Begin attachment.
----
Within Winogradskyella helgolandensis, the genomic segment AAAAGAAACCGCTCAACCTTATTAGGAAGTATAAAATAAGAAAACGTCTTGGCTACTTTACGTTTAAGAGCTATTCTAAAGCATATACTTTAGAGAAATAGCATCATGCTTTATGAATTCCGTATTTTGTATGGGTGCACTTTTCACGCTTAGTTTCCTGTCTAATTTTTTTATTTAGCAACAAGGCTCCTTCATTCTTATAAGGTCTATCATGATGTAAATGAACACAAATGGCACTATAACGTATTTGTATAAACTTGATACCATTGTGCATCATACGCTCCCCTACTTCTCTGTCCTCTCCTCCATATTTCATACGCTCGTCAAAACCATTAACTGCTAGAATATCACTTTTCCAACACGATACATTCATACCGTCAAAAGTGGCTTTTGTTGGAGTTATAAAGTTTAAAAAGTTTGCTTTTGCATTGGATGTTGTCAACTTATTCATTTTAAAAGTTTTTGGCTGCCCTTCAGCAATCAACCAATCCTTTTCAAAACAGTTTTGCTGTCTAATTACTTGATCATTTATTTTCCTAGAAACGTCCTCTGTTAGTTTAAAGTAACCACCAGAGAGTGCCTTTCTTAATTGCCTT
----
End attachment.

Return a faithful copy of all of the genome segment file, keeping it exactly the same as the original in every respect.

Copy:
Within Winogradskyella helgolandensis, the genomic segment AAAAGAAACCGCTCAACCTTATTAGGAAGTATAAAATAAGAAAACGTCTTGGCTACTTTACGTTTAAGAGCTATTCTAAAGCATATACTTTAGAGAAATAGCATCATGCTTTATGAATTCCGTATTTTGTATGGGTGCACTTTTCACGCTTAGTTTCCTGTCTAATTTTTTTATTTAGCAACAAGGCTCCTTCATTCTTATAAGGTCTATCATGATGTAAATGAACACAAATGGCACTATAACGTATTTGTATAAACTTGATACCATTGTGCATCATACGCTCCCCTACTTCTCTGTCCTCTCCTCCATATTTCATACGCTCGTCAAAACCATTAACTGCTAGAATATCACTTTTCCAACACGATACATTCATACCGTCAAAAGTGGCTTTTGTTGGAGTTATAAAGTTTAAAAAGTTTGCTTTTGCATTGGATGTTGTCAACTTATTCATTTTAAAAGTTTTTGGCTGCCCTTCAGCAATCAACCAATCCTTTTCAAAACAGTTTTGCTGTCTAATTACTTGATCATTTATTTTCCTAGAAACGTCCTCTGTTAGTTTAAAGTAACCACCAGAGAGTGCCTTTCTTAATTGCCTT